Ethnic women role models celebrated at Cardiff awards
Women and girls from from black, Asian and minority ethnic backgrounds have been celebrated for the significant contributions they make to Welsh life.
In total, 23 candidates were nominated for recognition in seven categories, including business and art, culture and sports, as well as young achievers.
Winners were announced at a ceremony in City Hall on Saturday night.
Women of ethnic backgrounds who had been victims of violence were also recognised.
The Ethnic Minority Welsh Women Achievement Association awards, held every two years, aim to identify female role models.
Fatma Alan, who was recognised for her work after suffering domestic abuse, said it was important people "go out and speak about it - so people act faster".
"People are stuck in that situation for so long because they don't know what it's like out of the relationship - they're scared that the outside could be worse. I didn't know there was support out there - I didn't know organisations existed to help and support."
Science, technology medicine: Prof Kamila Hawthorne, vice chair (professional development) at the Royal College of General Practitioners and associate dean for medicine at the University of Surrey.
Management and leadership: Uzo Iwobi, chief executive officer of Race Council Cymru, who was also named ambassador for the awards.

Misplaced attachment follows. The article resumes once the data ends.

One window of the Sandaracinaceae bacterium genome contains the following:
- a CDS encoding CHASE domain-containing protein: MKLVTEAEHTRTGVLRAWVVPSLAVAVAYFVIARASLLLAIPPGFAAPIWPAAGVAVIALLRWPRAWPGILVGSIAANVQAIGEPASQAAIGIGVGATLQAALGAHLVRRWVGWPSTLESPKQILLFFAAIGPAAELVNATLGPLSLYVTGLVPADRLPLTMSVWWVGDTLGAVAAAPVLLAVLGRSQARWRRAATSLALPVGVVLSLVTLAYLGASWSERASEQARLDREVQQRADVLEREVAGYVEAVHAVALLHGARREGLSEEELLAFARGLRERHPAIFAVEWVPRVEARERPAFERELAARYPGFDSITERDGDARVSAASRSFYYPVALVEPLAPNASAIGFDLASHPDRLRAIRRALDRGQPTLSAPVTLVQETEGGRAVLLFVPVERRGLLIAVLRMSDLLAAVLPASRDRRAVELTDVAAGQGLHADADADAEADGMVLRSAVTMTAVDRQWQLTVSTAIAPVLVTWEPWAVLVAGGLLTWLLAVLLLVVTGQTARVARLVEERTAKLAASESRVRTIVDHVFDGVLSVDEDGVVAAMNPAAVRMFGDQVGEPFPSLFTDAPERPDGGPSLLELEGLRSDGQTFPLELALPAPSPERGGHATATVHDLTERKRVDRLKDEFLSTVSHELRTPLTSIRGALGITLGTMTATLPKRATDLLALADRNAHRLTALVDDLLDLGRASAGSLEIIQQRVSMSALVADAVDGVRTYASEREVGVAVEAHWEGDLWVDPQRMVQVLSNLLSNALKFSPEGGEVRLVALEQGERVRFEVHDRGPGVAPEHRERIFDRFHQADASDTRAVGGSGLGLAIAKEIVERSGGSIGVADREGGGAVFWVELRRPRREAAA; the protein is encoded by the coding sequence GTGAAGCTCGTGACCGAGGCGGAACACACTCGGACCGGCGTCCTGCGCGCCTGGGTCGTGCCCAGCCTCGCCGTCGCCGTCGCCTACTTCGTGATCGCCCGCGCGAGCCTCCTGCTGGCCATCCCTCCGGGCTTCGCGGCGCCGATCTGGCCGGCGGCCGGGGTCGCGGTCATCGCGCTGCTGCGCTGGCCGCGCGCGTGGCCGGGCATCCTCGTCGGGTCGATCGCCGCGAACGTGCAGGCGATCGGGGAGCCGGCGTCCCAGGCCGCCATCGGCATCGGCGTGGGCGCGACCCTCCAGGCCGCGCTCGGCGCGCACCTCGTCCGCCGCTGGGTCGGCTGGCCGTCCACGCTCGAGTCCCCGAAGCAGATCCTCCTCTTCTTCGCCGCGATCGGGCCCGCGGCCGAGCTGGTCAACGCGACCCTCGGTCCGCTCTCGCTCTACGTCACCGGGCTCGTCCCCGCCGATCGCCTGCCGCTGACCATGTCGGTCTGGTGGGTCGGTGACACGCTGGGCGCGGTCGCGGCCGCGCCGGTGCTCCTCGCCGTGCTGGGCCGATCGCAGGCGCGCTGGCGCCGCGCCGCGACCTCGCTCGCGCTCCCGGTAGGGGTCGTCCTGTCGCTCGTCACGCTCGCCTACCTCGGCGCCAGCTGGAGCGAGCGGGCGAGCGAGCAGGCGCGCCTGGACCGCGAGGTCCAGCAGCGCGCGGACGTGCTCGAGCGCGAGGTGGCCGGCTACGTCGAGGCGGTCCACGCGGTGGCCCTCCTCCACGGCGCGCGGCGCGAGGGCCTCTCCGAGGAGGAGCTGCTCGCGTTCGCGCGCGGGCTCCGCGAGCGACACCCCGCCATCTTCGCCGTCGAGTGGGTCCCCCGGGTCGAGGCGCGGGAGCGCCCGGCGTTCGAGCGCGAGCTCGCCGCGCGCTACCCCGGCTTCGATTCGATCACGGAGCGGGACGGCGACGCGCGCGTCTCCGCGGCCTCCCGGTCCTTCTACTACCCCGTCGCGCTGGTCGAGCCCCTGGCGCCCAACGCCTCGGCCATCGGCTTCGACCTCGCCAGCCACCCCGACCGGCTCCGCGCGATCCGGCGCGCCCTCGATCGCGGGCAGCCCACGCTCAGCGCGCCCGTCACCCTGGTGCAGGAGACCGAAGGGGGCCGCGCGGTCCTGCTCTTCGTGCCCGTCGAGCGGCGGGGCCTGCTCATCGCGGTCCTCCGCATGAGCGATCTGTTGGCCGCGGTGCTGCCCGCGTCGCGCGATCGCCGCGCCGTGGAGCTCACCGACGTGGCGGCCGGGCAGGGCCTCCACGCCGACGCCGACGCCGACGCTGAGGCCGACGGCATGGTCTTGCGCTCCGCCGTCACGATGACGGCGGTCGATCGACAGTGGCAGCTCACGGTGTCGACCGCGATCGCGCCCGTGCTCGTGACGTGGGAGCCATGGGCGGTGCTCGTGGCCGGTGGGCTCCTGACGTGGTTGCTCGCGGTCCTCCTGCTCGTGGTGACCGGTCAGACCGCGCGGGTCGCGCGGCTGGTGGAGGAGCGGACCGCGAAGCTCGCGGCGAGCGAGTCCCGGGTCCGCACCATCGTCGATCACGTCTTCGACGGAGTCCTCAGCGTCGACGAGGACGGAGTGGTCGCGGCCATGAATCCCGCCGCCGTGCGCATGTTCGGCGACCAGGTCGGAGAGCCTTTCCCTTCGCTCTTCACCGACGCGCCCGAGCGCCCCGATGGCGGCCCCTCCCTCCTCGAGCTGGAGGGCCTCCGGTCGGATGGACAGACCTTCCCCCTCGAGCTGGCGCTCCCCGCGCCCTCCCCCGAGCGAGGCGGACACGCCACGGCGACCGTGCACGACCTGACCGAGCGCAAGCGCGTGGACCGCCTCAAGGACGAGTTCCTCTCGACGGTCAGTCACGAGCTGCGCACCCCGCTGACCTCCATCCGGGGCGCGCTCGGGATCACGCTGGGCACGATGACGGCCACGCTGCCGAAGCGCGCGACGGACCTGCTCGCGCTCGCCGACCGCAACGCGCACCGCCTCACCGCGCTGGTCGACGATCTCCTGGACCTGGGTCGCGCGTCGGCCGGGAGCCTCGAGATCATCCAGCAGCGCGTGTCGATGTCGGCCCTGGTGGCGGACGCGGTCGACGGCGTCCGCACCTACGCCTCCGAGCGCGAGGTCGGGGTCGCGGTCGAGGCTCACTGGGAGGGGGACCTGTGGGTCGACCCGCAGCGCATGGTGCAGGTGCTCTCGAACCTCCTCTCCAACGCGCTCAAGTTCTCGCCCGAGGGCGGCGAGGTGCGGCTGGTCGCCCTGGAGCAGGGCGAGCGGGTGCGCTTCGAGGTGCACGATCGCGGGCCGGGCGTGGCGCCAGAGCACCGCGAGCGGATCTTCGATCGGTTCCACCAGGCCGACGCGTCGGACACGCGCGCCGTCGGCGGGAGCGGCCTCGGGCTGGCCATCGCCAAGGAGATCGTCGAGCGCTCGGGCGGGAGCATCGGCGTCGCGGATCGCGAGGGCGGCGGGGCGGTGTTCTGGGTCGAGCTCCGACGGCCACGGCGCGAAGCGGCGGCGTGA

Arts, culture and sports: Leanne Rahman (joint winner), arts and education project administrator for the Arts Council of Wales, who co-ordinates Black History Month Wales.
Arts, culture and sports: Angeline Tshiyane (joint winner), who set up a support group for Zimbabwean women in Wales called Madzimai Pamwe and works promoting sports development with people of ethnic backgrounds.
Social and humanitarian: Martha Holman, founder of the Love Zimbabwe charity and Love Zimbabwe Fair Trade Company that imports and sells crafts from Zimbabwe.
Self development: Versha Sood (joint winner) a registered nurse who leads Hafod dementia care in Wales and helps organise cultural events across Indian British and other community associations in Cardiff.
Self development: Fateha Ahmed (joint winner) who works fulltime with Race Equality First in conjnction with doing volunteer community work.
Business: Derin Omole, who combines her work as a sexual health professional with her business Twale Cuisine Limited.
Young achiever: Queena Lee, who is studying in Cardiff while also heading a team of 80 volunteers with the ACE Cardiff charity, which promotes the importance of equal educational opportunity.
Recognitions for abuse survivors:
Fatma Alan: Suffered domestic abuse and has gone on to complete a BSc (Hons) in Dental Technology.
Omonigho Idegun: After being trafficked to the UK from Nigeria, she is now an event organiser for vulnerable people.
Lifetime achievement award
Gaynor Legall: Described as "a formidable champion of ethnic minority women in Wales" Ms Legall has served on the city council before going on to work in the voluntary sector and then the Welsh Assembly.
Dr Layla Jader: After leaving her home country of Iraq, Dr Jader worked for 37 years in the NHS and was a consultant in public health genomics.
Norma Glass: The Welsh representative on the UK Board of Deputies of British Jews, she was recognised for her "lifetime commitment to community cohesion, integration and racial equality".
Chantal Patel: Came to the UK from Mauritius to train as a nurse before going on to qualify as a solicitor. Now lectures throughout the UK on mental capacity and medical documentation.